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Articles » NINDS Sydenham Chorea Information Page: NINDS

NINDS Sydenham Chorea Information Page: NINDS

Article title: NINDS Sydenham Chorea Information Page: NINDS

Main condition: Sydenham chorea

Conditions: Sydenham chorea, rheumatic fever

What is Sydenham Chorea?
Sydenham chorea, also called St. Vitus dance, is a childhood movement disorder characterized by rapid, irregular, aimless, involuntary movements of the muscles of the limbs, face, and trunk. The disorder, which is considered a manifestation of rheumatic fever (streptococcal infection), typically has an onset between the ages of 5 and 15. Girls are affected more often than boys. The symptoms may appear gradually or suddenly, and may include muscle weakness, hypotonia (decreased muscle tone), and clumsiness. The symptoms vary in severity--from mild cases in which there is restlessness, facial grimacing, and a slight degree of incoordination of movements, to severe cases involving involuntary movements that incapacitate the child. The disorder may strike up to 6 months after the fever or infection has cleared. The chorea is believed to result from an autoimmune mechanism that occurs when the streptococcal infection causes the body to make antibodies to specific brain regions.

Is there any treatment?
There is no specific treatment for Sydenham chorea. Treatment is symptomatic and may include bed rest, sedatives, and the drug diazepam for controlling movements. Penicillin may also be prescribed for treatment of the fever or infection. Penicillin prophylaxis is often prescribed to avoid further infections with streptococcal bacteria.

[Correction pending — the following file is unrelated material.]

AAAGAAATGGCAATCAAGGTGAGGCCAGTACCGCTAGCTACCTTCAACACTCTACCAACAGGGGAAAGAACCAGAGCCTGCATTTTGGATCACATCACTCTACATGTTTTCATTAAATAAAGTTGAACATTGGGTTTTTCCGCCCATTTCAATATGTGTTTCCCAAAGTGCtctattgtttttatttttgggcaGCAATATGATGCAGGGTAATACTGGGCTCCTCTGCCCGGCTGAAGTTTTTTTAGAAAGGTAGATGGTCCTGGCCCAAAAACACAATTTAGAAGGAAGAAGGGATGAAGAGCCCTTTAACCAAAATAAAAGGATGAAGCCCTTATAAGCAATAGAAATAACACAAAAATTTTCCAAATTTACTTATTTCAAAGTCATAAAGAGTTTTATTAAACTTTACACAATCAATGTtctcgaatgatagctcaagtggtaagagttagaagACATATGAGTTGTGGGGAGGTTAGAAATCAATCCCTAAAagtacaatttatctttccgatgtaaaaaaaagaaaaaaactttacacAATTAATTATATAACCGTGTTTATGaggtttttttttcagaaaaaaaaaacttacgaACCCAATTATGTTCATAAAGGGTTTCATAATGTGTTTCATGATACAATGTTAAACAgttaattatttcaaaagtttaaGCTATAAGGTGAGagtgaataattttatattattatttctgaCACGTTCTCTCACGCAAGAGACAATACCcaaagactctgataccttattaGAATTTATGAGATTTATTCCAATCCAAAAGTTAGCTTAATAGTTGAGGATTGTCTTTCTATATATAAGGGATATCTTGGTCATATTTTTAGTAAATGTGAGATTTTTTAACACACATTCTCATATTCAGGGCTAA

What is the prognosis?
Generally the prognosis for patients with Sydenham chorea is good, and complete recovery often occurs. The duration of the disorder varies, with the average case lasting 3 to 6 weeks. Occasionally the course may be prolonged for several months.

What research is being done?
The NINDS supports research on movement disorders such as Sydenham chorea. The goals of this research are to increase understanding of these disorders and to find ways to prevent them.

Selected references

Swedo, S, et. al.
Sydenham's Chorea: Physical and Psychological Symptoms of St. Vitus Dance. Pediatrics, 91:4; 706-713 (April 1993).

Berkow, R (ed).
The Merck Manual of Diagnosis and Therapy. vol. II, 16th edition, Merck & Co., Inc., Rahway, NJ, pp. 678-679 (1992).

Thoene, J (ed).
Physicians' Guide to Rare Diseases. Dowden Publishing Co., Inc., Montvale, NJ, p. 443 (1992).

Bradley, W, et al (eds).
Neurology in Clinical Practice: Principles of Diagnosis and Management. vol. II, Butterworth-Heinemann, Boston, p. 1584 (1991).

Dajer, T.
Saint Vitus's Dance. Discover, pp. 86, 88, 90 (March 1990).

Joynt, R (ed).
Clinical Neurology. vol. 3, Chapter 38, J.B. Lippincott Co., Philadelphia, pp. 67-69 (1990).

Shannon, K, and Fenichel, G.
Pimozide Treatment of Sydenham's Chorea. Neurology, 50; 186 (1990).


National Organization for Rare Disorders (NORD)
P.O. Box 8923
(100 Route 37)
New Fairfield, CT 06812-8923
Tel: 203-746-6518 800-999-NORD (6673)
Fax: 203-746-6481

This fact sheet is in the public domain. You may copy it.Provided by:
The National Institute of Neurological Disorders and Stroke
National Institutes of Health
Bethesda, MD 20892


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